I used to do circuit training but found that this was too detrimental for serious running training, so opted for the low-impact exercises instead.
Posted: 11/12/2006 at 21:57

I recommend some weight training. You don't have to kill yourself, simply aim to keep the whole body toned. Since starting weight trainig myself, I find my running is more contlolled and I find it easier to Keep good form.
Posted: 11/12/2006 at 22:32

Your upper body is getting tired when you run? Surely it's your upper body that needs strengthening as well?

It's a myth that you have to go to a gym to get strong. You can get strong at home with just bodyweight exercise.

I would actually say swimming yould be a good choice. Surely swimming with a decent style engages the core muscles? As well as, obviously, working the upper body.

First things first, as someone else said, get someone who knows what they're doing to check your running pattern for any obvious deficiencies.

Then for upper body/ core strength you could do things like crab walks/ bear crawls/ v-up's/ planks (should be able to get details on all of these via google). The plank in particular I think works the core muscles to the sides (serratus?) and may be very useful for running stability.

I've not tried pilates, but getting a good book on yoga and doing some poses at home may prove to be very beneficial.

I'd certainly give the high-rep crunches a miss. boring and you may end up shagging your back up.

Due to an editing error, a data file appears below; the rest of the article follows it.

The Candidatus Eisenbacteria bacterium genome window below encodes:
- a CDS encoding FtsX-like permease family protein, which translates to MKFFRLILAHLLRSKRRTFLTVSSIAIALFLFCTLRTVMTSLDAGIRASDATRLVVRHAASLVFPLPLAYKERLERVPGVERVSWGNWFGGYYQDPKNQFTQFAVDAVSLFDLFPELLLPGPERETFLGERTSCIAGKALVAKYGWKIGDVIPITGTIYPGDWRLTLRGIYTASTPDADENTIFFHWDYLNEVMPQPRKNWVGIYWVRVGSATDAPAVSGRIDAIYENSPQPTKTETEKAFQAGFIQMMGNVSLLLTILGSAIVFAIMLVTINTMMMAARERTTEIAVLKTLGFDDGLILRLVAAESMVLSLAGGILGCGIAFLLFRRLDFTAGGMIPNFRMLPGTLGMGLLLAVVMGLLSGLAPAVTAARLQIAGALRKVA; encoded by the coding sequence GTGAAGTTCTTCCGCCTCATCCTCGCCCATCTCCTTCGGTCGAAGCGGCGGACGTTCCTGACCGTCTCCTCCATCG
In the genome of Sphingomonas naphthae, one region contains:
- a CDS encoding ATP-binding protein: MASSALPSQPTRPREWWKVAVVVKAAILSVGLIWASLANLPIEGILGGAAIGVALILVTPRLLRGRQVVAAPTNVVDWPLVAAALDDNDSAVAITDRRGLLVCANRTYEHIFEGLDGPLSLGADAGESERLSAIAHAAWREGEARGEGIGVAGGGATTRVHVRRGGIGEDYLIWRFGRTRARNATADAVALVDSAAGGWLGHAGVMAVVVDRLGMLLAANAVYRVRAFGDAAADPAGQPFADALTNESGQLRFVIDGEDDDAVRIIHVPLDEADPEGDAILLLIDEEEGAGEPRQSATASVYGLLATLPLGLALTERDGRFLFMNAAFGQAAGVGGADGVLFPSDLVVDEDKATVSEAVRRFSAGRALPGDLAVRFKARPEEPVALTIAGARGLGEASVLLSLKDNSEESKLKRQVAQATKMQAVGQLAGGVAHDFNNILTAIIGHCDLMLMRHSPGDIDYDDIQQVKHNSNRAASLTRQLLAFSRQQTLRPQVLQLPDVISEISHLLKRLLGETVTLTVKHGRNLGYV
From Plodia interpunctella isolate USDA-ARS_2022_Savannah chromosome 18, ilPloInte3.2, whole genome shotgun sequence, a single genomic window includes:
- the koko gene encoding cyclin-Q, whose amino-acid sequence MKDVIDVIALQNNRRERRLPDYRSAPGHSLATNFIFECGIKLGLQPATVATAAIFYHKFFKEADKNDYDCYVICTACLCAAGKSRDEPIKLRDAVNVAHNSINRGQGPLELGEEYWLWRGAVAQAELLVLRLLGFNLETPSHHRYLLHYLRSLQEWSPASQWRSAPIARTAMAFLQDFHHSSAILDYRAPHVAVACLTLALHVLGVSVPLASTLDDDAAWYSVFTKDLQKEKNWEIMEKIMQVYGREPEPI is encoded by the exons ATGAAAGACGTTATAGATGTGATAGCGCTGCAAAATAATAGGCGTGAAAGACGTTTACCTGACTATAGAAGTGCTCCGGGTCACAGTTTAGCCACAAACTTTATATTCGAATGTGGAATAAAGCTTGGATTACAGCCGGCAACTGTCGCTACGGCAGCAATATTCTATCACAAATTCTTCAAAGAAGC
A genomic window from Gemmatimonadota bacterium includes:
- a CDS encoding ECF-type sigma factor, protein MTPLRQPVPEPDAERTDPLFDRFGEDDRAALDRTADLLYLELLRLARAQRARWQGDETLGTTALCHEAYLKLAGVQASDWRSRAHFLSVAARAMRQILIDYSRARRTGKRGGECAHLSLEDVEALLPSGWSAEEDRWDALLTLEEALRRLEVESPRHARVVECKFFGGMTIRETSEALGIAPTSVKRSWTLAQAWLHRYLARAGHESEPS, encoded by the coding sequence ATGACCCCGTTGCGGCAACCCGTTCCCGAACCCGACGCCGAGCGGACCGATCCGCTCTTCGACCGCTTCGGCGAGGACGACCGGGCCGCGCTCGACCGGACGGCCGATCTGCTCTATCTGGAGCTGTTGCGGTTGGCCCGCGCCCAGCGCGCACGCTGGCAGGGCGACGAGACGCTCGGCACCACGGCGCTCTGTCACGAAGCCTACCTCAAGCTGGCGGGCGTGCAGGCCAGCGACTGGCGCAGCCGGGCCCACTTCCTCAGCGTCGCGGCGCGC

Posted: 12/12/2006 at 10:21

crab walks/ bear crawls/ v-up's/ planks...
..... all sound ominously like torture to me!! Why do they give them such scary sounding names?!

The coach at my club is happy enough with my running style - it's just a fatigue thing that hits when I do long distances - not a problem when I do under 15 miles or so, but I really noticed it when I did my last marathon. I've spent the last two years working in an office and developed progressively pants posture - the physio had to iron me out over the summer!

The Swiss-ball suggestions sound good - and I spend so much time at a computer it might be a good thing for me and help with the back/posture issues.

I'm investigating local Pilates classes - once I know my timetable for next term, I'm going to enrol. And I might see if I can get some more swimming lessons too. I only learned last spring and I still have that lovely 'drowning seal' style of crawl... and we won't talk about breaststroke...

I think I need the structure of pre-arranged classes to make myself do it. I'm very disciplined with the running, but (as you can tell!) not with the other fitness stuff. I'm in awe of you lot - doing all this stuff at home!

Hmm, food for thought.
Posted: 12/12/2006 at 11:02

Be wary of breastroke, as it is very likely to have given me an ankle/ tendon problem, as other forumites highlight the the 'unnatural kicking' style for runners. I now only ungainly frontcrawl and the problem seems to have gone away.
Posted: 12/12/2006 at 11:30

Rowing. But take a cushion unless your backside is sufficiently padded to start with.
Posted: 12/12/2006 at 19:39

I learned the hard way that it is essential to do cross training to maintain running capability. I ran a lot thru the period 1985 - 2000. I was racing once per month at various distances up to half marathon, I was running 40+ miles per week. I joined a running club in 96 and trained harder, improving my race times considerably. London Marathons in 96 and 97. Off road long distance runs with club friends, cross country races thru the winter.
You get the picture I am sure! Anyway, all I did was run, run and run (oh and a little cycling). No other type of training at all.